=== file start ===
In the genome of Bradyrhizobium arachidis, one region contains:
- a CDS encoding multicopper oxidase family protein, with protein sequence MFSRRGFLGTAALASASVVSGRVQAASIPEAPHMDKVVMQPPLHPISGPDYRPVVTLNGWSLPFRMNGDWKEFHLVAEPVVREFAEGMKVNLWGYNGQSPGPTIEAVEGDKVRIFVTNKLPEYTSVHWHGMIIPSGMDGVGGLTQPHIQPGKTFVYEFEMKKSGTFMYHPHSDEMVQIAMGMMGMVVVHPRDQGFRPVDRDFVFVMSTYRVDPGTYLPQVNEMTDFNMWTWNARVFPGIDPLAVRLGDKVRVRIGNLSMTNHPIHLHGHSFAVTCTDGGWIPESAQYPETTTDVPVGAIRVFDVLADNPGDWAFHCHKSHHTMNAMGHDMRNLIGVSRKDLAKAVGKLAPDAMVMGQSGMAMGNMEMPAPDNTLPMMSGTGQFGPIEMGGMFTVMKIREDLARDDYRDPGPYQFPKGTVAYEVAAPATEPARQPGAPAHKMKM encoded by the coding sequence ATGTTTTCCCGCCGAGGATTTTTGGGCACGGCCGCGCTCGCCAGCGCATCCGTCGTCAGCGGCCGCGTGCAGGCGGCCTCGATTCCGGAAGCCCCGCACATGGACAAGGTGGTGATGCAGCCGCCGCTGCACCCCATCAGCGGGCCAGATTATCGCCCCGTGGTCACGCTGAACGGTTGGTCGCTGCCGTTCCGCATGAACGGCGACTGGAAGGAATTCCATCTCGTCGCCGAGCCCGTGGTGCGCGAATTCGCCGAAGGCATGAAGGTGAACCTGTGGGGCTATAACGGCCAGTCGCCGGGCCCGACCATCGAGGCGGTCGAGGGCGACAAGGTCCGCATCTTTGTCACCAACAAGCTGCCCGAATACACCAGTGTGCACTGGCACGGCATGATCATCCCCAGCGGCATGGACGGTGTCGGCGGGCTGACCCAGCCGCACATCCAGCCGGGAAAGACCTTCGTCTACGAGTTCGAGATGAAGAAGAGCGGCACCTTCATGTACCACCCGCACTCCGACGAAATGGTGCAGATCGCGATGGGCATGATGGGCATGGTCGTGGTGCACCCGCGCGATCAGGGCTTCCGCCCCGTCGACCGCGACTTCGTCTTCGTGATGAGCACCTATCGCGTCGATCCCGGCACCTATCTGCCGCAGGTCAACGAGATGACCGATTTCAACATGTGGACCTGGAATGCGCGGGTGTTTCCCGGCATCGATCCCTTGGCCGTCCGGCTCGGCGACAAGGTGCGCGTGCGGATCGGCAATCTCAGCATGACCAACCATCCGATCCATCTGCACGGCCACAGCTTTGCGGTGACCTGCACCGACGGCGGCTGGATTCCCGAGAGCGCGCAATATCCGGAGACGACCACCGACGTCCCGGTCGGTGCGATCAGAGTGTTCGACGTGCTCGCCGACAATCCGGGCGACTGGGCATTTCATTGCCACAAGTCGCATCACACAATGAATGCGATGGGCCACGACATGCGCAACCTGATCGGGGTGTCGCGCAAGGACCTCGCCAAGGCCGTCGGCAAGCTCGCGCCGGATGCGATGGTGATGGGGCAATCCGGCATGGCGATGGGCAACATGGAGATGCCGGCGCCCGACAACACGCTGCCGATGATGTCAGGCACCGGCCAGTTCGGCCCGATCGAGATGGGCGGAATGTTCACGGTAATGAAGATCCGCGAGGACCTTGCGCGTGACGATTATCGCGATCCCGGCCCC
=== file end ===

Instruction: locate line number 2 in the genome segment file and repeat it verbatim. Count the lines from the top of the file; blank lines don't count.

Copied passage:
- a CDS encoding multicopper oxidase family protein, with protein sequence MFSRRGFLGTAALASASVVSGRVQAASIPEAPHMDKVVMQPPLHPISGPDYRPVVTLNGWSLPFRMNGDWKEFHLVAEPVVREFAEGMKVNLWGYNGQSPGPTIEAVEGDKVRIFVTNKLPEYTSVHWHGMIIPSGMDGVGGLTQPHIQPGKTFVYEFEMKKSGTFMYHPHSDEMVQIAMGMMGMVVVHPRDQGFRPVDRDFVFVMSTYRVDPGTYLPQVNEMTDFNMWTWNARVFPGIDPLAVRLGDKVRVRIGNLSMTNHPIHLHGHSFAVTCTDGGWIPESAQYPETTTDVPVGAIRVFDVLADNPGDWAFHCHKSHHTMNAMGHDMRNLIGVSRKDLAKAVGKLAPDAMVMGQSGMAMGNMEMPAPDNTLPMMSGTGQFGPIEMGGMFTVMKIREDLARDDYRDPGPYQFPKGTVAYEVAAPATEPARQPGAPAHKMKM encoded by the coding sequence ATGTTTTCCCGCCGAGGATTTTTGGGCACGGCCGCGCTCGCCAGCGCATCCGTCGTCAGCGGCCGCGTGCAGGCGGCCTCGATTCCGGAAGCCCCGCACATGGACAAGGTGGTGATGCAGCCGCCGCTGCACCCCATCAGCGGGCCAGATTATCGCCCCGTGGTCACGCTGAACGGTTGGTCGCTGCCGTTCCGCATGAACGGCGACTGGAAGGAATTCCATCTCGTCGCCGAGCCCGTGGTGCGCGAATTCGCCGAAGGCATGAAGGTGAACCTGTGGGGCTATAACGGCCAGTCGCCGGGCCCGACCATCGAGGCGGTCGAGGGCGACAAGGTCCGCATCTTTGTCACCAACAAGCTGCCCGAATACACCAGTGTGCACTGGCACGGCATGATCATCCCCAGCGGCATGGACGGTGTCGGCGGGCTGACCCAGCCGCACATCCAGCCGGGAAAGACCTTCGTCTACGAGTTCGAGATGAAGAAGAGCGGCACCTTCATGTACCACCCGCACTCCGACGAAATGGTGCAGATCGCGATGGGCATGATGGGCATGGTCGTGGTGCACCCGCGCGATCAGGGCTTCCGCCCCGTCGACCGCGACTTCGTCTTCGTGATGAGCACCTATCGCGTCGATCCCGGCACCTATCTGCCGCAGGTCAACGAGATGACCGATTTCAACATGTGGACCTGGAATGCGCGGGTGTTTCCCGGCATCGATCCCTTGGCCGTCCGGCTCGGCGACAAGGTGCGCGTGCGGATCGGCAATCTCAGCATGACCAACCATCCGATCCATCTGCACGGCCACAGCTTTGCGGTGACCTGCACCGACGGCGGCTGGATTCCCGAGAGCGCGCAATATCCGGAGACGACCACCGACGTCCCGGTCGGTGCGATCAGAGTGTTCGACGTGCTCGCCGACAATCCGGGCGACTGGGCATTTCATTGCCACAAGTCGCATCACACAATGAATGCGATGGGCCACGACATGCGCAACCTGATCGGGGTGTCGCGCAAGGACCTCGCCAAGGCCGTCGGCAAGCTCGCGCCGGATGCGATGGTGATGGGGCAATCCGGCATGGCGATGGGCAACATGGAGATGCCGGCGCCCGACAACACGCTGCCGATGATGTCAGGCACCGGCCAGTTCGGCCCGATCGAGATGGGCGGAATGTTCACGGTAATGAAGATCCGCGAGGACCTTGCGCGTGACGATTATCGCGATCCCGGCCCC